Reproductive Medicine Associates of New York supports the goals of all individuals desiring a family. The numbers and communities of LGBTQIA families continue to grow and we are proud to provide fertility care to meet the needs of transgender patients. Our clinicians are able to offer options suited to you and your partner, if you have one. We are here to answer your questions and provide expert comprehensive and attentive reproductive care.
RMA of NY has been acknowledged by the Human Rights Coalition as a “Leader in LGBT Healthcare Equality” as a result of our inclusive policies and continued commitment to training, education, and outreach.
At RMA of NY we understand the importance of respecting our patients’ identities. Our staff recognizes that patients have a wide range of gender identities and reproductive capabilities. We welcome trans women and trans men, as well as prospective parents who identify as genderqueer, non-binary, or gender nonconforming. Your preferred pronouns and access to single-sex or unisex restrooms are guaranteed.
Whether you are single or coupled, we are here to support you along your journey to starting a family. Treatment models exist to meet the needs of single or partnered patients before, during, or after medical transition.
Fertility treatment for trans women and trans men can allow you to have a baby in cases where healthy eggs or sperm are available, whether they are harvested or banked samples. Eggs or sperm preservation is best performed in advance of your medical transition, as hormone regimens affect reproductive function and preservation. Freezing sperm or ova (eggs) is simpler and statistically more effective before hormone therapy begins.
In the case of trans women with testes, parenting a biological child is a direct process. The same goes for trans women who have sperm banked. If your partner has a viable uterus, they may desire to carry the child to term after insemination. If need be, surrogate matching services are available to pair you with a woman able and willing to carry the pregnancy to term.
Estrogen will reduce the testicular volume of trans women. If you decide to freeze your sperm after beginning hormone therapy, a temporary pause in your hormone therapy may be necessary in order for you to produce an optimal specimen. Barring that, using weak sperm samples or surgical extraction of sperm cells may be employed.
Breastfeeding is understood to be good for both parent and baby. The social and immunization benefits are well known. Techniques which work to help cisgender women breast feed are effective for trans women, too. Manual tissue stimulation and dietary supplements are anecdotally and scientifically supported as means to achieve lactation in trans women, particularly after two years of estrogen therapy.
In the case of trans men who possess a uterus, carrying a baby is achievable via IVF treatment or intrauterine insemination (IUI). Even if you’ve been undergoing androgen therapy for years, studies show a reprieve from hormone therapy can make the uterus viable for pregnancy again. Trans men who have preserved eggs can have the egg fertilized by sperm from a partner, a bank, or a vetted donor. When one partner’s eggs are fertilized and transferred to a uterus, this process is known as Co-IVF. Pregnant trans men who have had top surgery only can expect any residual breast tissues to become engorged after birth.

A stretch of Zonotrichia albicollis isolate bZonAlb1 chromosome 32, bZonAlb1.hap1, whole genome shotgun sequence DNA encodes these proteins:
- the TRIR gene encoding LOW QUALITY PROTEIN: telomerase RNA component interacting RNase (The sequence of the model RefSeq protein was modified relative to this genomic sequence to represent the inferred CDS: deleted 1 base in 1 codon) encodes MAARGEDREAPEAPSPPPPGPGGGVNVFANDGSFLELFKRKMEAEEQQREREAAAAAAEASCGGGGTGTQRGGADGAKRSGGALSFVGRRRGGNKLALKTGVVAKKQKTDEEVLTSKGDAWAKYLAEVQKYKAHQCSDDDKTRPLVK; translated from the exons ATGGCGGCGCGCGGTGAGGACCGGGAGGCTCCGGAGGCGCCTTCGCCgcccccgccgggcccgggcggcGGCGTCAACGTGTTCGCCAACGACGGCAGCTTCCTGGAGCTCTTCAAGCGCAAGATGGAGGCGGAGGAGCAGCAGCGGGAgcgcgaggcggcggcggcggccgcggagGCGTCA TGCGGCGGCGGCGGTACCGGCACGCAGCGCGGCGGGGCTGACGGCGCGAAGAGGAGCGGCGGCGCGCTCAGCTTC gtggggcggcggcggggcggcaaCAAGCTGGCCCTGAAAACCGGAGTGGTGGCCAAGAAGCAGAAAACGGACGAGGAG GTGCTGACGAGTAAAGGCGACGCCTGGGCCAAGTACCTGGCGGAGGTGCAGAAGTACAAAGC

If you did not preserve your eggs or sperm in advance of a full surgical transition, you can still become a parent with help from a donor, surrogate, and your partner, if you have one. Our program screens donors thoroughly and routinely guides parents through managing the fine print. Donated sperm or oocytes may come from a donor, a bank, or less commonly from a person known to the parent(s). Using cells from familiar donors may have emotional or legal complications later down the line, and should be considered only in scenarios with firm social and legal boundaries..
Parents of transgender children may not have considered their children’s future reproductive options. This is an important topic to explore when planning a young person’s medical transition, and we can help. Post-pubescent adolescents can preserve their sex cells in most cases, even if they have begun to take hormones. Why not help them to keep the option for children of their own someday?
Fertility services are about so much more than connecting you to a network of well-screened donors. Our clinic has built a network of in-house counselors and providers as well as professionals from other agencies to support you through the entire process. RMANY works with therapists, counselors, and legal professionals who specialize in reproductive law.
Cost should not be a prohibitive factor when you decide to start a family. However, medical costs associated with IUI or IVF treatment for transgender patients are not universally covered. Finding out how much support you can expect from your employer is an important component of your research. The HRC publishes results of surveys in the Corporate Equality Index including information about specific employers’ willingness to cover fertility treatment for trans employees. The HRC foundation has been polling employers about said coverage since 2004. The list of respondents with at least one trans-inclusive policy has grown to 511 in 2016. State-specific information is available at the HRC site as well.
It’s your right as a prospective parent to receive welcoming care from knowledgeable practitioners. Go with fertility specialists who are well-informed about your specific needs and eager to help you start a family.
Whether you’re ready to start a family now or are still weighing your options, call RMA of New York at 212-756-5777. We are here to answer your questions and offer support.
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